Since 2016, Brookgreen Gardens has been a member of the American Conifer Society’s Reference Garden Program. Although people are often surprised to learn that conifers, or cone-bearing woody plants, can grow well in our area, what may be even more surprising is that the Southeast Region of the American Conifer Society (ACS) boasts the most Reference Gardens of any other region. As a Reference Garden, we are acknowledged for maintaining our conifers, displaying signage identifying the plants, and providing ACS information on site. To ensure our continued success, two ACS sponsors visit our gardens at least once a year to make sure we remain in good standing.
One of the perks of being a Reference Garden is being eligible to apply for a grant from ACS. Last year, we applied and were awarded a grant to expand our conifer collection. With an emphasis on dwarf varieties, we sought out cultivars that would perform well in our climate. Naturally, we turned to Landscaping with Conifers and Ginkgo for the Southeast by Tom Cox and John M. Ruter, a great resource especially for our area, which offers guidance on conifers that grow well here. This helped to tailor our plant selection with specimens that would enjoy our climate.
In the late summer, before we could begin planting, the expansion site was prepared. With marking paint and irrigation flags, we indicated where each conifer would go and drew a circle around them to indicate their mature spread. Following that, we drew a bed line to outline our new planting area.
Next, it was time to bed edge and create a crisp border. Carefully, we traced our painted line with the bed edger. Although we had a bed established, we still had turf in the way. We rented a sod cutter and got to it.
Gina, one of our Horticulturists, manned the sod cutter and made fast work of severing the roots from the soil. The rest of us worked to remove the freshly cut pieces. Having perfectly good turf at our disposal, some of the pieces were taken to other areas in the gardens in need of a little sprucing up (conifer pun intended).
Once our first phase was complete, we brought out landscape fabric, a material often used to suppress weeds, to cover the space. Our goal was to keep the area free of weeds between the time we prepared the bed and the time we planted.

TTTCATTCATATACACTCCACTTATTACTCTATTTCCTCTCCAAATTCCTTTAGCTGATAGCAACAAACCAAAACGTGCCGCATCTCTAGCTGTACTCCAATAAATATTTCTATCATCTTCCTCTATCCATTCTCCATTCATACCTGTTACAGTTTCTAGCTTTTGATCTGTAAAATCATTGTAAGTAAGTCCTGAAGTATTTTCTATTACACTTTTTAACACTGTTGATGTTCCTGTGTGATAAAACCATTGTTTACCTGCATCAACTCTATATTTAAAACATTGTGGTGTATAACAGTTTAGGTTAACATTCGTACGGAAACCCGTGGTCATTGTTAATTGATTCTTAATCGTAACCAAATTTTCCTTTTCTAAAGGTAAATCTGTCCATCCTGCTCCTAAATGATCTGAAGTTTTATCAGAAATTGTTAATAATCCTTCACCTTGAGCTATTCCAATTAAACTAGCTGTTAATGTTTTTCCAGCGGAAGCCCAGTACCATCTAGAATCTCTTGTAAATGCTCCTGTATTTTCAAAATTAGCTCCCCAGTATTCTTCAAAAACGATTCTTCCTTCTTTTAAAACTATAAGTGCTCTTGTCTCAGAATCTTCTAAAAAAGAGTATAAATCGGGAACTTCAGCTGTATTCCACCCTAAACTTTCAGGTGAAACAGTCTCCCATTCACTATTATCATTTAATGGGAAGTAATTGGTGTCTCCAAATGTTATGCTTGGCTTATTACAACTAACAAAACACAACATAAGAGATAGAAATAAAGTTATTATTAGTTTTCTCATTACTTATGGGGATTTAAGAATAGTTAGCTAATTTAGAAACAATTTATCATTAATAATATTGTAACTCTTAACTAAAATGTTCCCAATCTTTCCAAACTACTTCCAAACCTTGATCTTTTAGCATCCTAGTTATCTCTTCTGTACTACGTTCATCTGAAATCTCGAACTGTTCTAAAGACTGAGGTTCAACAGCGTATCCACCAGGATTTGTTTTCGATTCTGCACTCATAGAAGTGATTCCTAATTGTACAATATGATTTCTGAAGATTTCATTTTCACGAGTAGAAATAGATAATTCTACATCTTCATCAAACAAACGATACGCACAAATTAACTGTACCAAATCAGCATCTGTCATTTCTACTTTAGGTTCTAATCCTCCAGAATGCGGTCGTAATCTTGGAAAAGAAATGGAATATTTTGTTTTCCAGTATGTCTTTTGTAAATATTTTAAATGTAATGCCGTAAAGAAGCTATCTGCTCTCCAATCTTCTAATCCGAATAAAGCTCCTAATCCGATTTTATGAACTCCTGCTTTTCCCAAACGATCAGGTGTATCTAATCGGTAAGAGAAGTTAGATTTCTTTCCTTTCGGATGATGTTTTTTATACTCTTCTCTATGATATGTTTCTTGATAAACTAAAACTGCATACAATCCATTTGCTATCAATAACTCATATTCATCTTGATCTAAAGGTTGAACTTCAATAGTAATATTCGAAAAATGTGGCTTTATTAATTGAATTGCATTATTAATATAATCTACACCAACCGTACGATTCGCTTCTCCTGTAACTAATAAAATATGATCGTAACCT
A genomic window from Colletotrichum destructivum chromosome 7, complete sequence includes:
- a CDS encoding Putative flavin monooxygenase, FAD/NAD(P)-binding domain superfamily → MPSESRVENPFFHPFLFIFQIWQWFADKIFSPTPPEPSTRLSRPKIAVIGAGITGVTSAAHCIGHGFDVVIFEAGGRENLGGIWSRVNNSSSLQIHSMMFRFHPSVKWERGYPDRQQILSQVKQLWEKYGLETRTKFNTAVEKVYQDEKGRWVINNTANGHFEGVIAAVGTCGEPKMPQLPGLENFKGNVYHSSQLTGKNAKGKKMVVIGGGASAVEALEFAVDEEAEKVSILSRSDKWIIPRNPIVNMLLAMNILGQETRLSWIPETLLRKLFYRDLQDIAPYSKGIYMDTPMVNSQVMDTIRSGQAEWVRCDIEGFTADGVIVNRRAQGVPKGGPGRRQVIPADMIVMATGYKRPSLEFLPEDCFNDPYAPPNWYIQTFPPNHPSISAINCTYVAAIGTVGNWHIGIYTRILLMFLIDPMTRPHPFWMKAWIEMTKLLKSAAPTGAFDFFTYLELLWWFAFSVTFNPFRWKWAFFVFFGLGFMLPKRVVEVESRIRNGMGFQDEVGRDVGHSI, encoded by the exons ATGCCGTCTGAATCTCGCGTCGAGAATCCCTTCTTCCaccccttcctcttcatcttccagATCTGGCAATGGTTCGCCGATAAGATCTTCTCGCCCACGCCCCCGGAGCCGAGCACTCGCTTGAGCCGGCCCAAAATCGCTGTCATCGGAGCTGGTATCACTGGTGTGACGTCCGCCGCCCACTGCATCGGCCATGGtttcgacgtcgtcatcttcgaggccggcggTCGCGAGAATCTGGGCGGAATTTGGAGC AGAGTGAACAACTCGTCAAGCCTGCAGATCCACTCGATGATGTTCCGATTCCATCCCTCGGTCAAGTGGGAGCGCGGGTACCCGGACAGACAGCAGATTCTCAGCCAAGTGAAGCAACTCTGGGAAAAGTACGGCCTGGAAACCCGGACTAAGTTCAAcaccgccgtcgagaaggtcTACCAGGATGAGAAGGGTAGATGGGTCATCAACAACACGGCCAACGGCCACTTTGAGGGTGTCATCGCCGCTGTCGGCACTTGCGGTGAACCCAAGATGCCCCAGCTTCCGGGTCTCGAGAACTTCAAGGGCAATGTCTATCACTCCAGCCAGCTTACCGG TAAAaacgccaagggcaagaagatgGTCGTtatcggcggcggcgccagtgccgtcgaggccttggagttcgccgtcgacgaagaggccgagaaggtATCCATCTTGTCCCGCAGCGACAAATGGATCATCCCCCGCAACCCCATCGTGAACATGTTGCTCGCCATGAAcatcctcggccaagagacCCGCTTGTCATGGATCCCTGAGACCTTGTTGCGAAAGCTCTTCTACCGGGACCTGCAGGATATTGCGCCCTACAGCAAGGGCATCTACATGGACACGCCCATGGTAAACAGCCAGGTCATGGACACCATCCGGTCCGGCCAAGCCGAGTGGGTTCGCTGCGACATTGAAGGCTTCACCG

Something important needed to happen before we could go any further with our project. Picking up the plants! One of the closest nurseries we could find with the plants we were looking for was located outside Asheville, North Carolina. A trip to Mountain Meadows Nursery was in order. Michael Balogh, owner of the nursery, was a gracious host, showing us around his nursery (and making me jealous of the even greater breadth of conifers they can grow in their cooler climate) and sharing his palatable love of plants. Excited to get started with the next step, we returned to Brookgreen.
Once the cooler weather started rolling in, it was time to plant our new conifers. We removed the landscape fabric and began to prepare our site further. Compost was added as a top dressing which would also be incorporated into the soil at the time of planting.
After the compost was spread, the plants were then brought out to the site and were laid out for planting. Although the bed may seem large for the plants, we planned our planting for the future, with our sights towards the plants as fully grown specimens.
Following planting, mulch was applied to the site. Mulch serves so many purposes beyond simply dressing up a bed. It helps retain moisture in the soil, suppresses weeds, assists in regulating the soil temperature, and, as it breaks down, it also richens the soil, which will feed the plants.
With the plants now in the ground, we needed to add our conifers to our Plant Database. After the information was entered in, display labels were created for the plants indicating the botanical name, common name, family and place of origin of the plants.
So, what have we planted? Included in our addition is Pinus thunbergii ‘Kotobuki’ (Japanese Black Pine), Cedrus deodara ‘Feelin’ Blue’ (Himalayan Cedar), and Juniperus x media ‘Plumosa Aurea’ (Chinese Juniper), to name a few. We have also included outside of the (mostly) dwarf bed Pinus glabra (Spruce Pine), which is a fast growing conifer.
Over your trips to Brookgreen Gardens, please stop by our new conifer expansion site. Although our dwarf collection is very slow growing, it will be exciting to watch as our new additions grow into their spaces. For now, enjoy our new expansion near Sandy Scott’s Presidential Eagle.
See you in the gardens!